She Wore Lemon: [Recipe] Meyer Lemon Curd

Inspired by my lovely friend Gail, who asked me last week if I had a good recipe for lemon curd. At the time I didn’t.

Over the course of the past week, I’ve done a lot of research on lemon curd – looking for recipes and how they varied. Finally, I came up with my own recipe – a combination of the recipes from bakers I trusted. I am very satisfied with the results. I’m very happy I decided to make a double batch, allowing a nice amount to enjoy right now, and leaving lots for jars to be enjoyed later.

I’ll have to send some home to my dad – he looooooves all things lemon.

Meyer lemons, for anyone who might not now, are a hybrid fruit, a cross between a mandarin and a lemon. They are quite a bit sweeter than regular lemons, and they happen to be in season and widely available right now, so I chose to use them. Regular lemons will work just as well, but you may consider adding just a bit more sugar.

[Recipe] Meyer Lemon Curd

4 meyer lemons (to yield about 3/4 C juice)
1 1/2 C sugar
1/2 C butter, at room temperature
4 eggs
1 egg yolk
1/4 tsp salt

First, you must zest and juice your lemons. You should do them in this order, since it is very difficult to zest the lemon after it’s been juiced. I know this from experience.

I ended up with about 3 Tbsp of lemon zest, and 1 1/2 C of lemon juice. (Remember though, that I made a double batch. A single batch will yield about half these amounts of zest and juice.)

Next, cream the butter, sugar, and zest until well blended.

Incorporate the eggs, one at a time, mixing well after each one, finishing with the egg yolk. Finally, add the juice and mix well.

Transfer the mixture to a pot. Heat and whisk the mixture continually over medium-low heat (closer to low to discourage curdling and burning the curd).

Heat until the curd starts to thicken and your whisk starts to leave tracks in the curd, about 20-25 minutes. You’ll know the curd is ready to remove from the heat when it coats the back of a spatula, and when you run your finger through it, the trail left by your finger doesn’t fill itself back in.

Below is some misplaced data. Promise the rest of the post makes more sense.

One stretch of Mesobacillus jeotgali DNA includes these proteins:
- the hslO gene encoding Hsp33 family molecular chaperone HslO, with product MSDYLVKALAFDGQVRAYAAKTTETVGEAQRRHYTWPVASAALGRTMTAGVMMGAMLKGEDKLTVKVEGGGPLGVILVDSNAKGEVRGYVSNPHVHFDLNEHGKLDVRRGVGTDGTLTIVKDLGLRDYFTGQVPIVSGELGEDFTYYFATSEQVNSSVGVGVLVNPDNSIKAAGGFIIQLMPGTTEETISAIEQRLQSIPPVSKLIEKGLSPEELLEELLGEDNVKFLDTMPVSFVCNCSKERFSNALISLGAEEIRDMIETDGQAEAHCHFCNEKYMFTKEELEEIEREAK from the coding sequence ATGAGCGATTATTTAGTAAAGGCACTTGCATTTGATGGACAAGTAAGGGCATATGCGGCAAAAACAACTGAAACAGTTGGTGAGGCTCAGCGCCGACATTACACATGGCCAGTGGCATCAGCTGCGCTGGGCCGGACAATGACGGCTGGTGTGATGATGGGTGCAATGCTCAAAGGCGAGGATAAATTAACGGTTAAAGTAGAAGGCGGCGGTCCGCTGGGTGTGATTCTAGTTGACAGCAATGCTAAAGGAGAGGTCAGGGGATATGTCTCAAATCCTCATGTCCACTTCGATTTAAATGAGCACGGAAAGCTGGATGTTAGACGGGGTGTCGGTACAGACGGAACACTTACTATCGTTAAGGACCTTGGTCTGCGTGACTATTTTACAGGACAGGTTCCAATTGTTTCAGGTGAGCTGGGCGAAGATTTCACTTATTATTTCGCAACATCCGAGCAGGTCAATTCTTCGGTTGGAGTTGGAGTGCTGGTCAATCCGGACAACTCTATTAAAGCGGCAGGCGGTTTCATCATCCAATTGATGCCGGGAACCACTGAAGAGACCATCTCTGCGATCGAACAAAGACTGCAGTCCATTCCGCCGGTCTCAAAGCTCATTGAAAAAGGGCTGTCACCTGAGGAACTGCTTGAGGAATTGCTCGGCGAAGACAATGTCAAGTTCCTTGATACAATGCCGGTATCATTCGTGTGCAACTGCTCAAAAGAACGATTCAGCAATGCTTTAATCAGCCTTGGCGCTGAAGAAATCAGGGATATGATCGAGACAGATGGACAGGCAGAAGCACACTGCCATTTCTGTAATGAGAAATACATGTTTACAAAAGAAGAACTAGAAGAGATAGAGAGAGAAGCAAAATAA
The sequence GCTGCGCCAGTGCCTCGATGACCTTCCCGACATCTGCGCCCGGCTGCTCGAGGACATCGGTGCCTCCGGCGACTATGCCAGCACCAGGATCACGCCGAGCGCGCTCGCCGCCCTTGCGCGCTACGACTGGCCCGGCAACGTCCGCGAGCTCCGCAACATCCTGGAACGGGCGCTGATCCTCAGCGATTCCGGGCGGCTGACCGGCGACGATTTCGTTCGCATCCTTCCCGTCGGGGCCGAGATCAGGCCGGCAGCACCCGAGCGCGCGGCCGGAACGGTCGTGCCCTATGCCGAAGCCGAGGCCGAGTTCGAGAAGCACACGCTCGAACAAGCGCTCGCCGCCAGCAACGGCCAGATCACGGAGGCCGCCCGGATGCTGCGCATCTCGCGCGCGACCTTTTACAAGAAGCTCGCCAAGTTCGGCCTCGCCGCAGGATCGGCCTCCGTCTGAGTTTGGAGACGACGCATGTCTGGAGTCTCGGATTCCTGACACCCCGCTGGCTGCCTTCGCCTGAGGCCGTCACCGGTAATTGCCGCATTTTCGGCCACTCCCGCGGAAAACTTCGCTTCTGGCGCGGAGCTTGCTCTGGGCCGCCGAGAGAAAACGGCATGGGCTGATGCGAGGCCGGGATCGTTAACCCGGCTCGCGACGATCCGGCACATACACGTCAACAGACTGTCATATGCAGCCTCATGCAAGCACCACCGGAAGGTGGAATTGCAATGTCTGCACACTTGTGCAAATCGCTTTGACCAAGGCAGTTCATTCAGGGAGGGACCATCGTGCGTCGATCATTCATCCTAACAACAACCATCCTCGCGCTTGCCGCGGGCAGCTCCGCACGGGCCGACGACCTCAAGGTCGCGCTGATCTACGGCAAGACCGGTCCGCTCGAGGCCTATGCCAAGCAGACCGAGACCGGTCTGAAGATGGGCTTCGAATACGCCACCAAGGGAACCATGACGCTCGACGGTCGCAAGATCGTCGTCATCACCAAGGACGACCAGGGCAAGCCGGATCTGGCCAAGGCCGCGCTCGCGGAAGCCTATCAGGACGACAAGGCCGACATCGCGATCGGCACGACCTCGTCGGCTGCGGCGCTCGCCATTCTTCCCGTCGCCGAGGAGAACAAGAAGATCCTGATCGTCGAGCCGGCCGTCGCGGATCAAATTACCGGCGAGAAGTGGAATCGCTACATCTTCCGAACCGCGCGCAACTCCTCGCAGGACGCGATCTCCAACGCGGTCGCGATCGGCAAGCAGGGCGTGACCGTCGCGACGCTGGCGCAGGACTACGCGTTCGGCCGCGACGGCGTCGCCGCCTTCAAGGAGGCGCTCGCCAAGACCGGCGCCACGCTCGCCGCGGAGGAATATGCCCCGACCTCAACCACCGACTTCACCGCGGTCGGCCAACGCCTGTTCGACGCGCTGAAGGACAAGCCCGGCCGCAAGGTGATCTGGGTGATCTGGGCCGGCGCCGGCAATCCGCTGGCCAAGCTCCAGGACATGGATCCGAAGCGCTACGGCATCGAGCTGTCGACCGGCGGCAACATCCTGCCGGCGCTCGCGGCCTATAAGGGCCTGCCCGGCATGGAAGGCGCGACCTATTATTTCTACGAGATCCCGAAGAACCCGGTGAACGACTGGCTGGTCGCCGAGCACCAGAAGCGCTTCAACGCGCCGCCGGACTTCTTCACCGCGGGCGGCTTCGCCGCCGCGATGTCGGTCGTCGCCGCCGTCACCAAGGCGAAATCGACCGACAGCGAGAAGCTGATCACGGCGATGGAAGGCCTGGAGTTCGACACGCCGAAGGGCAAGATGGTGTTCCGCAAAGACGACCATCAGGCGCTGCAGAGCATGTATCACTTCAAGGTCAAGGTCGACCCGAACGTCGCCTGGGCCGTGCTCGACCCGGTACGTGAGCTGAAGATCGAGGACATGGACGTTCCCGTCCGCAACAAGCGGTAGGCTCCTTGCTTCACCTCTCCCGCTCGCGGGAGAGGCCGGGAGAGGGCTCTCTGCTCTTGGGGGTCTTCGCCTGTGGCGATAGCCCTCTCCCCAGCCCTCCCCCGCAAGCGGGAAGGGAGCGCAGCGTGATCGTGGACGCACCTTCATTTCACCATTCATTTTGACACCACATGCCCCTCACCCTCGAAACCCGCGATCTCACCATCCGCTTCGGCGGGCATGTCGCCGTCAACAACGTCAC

Strain the curd through a seive, which will catch the zest and any other small lumps that might have developed during the cooking process.

Refrigerate for 4 hours before eating. Or at least, maybe you should, we wouldn’t know. I will say though, that it’s quite delicious served warm.

Store the curd in jars if you wish, otherwise it can be kept in a bowl or container in the refrigerator for at least a couple of weeks. It can be frozen too, for up to 6 months, although I have no idea how it would last that long around here!

Gail – thank you so much for the inspiration for our dinner of cream scones and lemon curd on this cozy Sunday evening.

3 responses to “She Wore Lemon: [Recipe] Meyer Lemon Curd

  1. 🙂 I love it. The recipe I used was good, but I will try this one as well! I was very tickled to see my name.

    I still need one that will gel like a thick custard; I want to use it for a lemon meringue pie. Will this one do that?

  2. Hi Gail!

    My curd is still cooling properly, so I can’t say yet whether it will thicken enough to fill a pie. I’m actually going to guess that it will come close, but not quite enough to stay standing on it’s own.

    I’ll let you know.

  3. I love lemon curd and I also prefer mine to be thick, almost like peanut butter. If you make a blueberry pie, you can take some of the scrap dough and butter it with lemon curd and tuck it into the pie before baking it.

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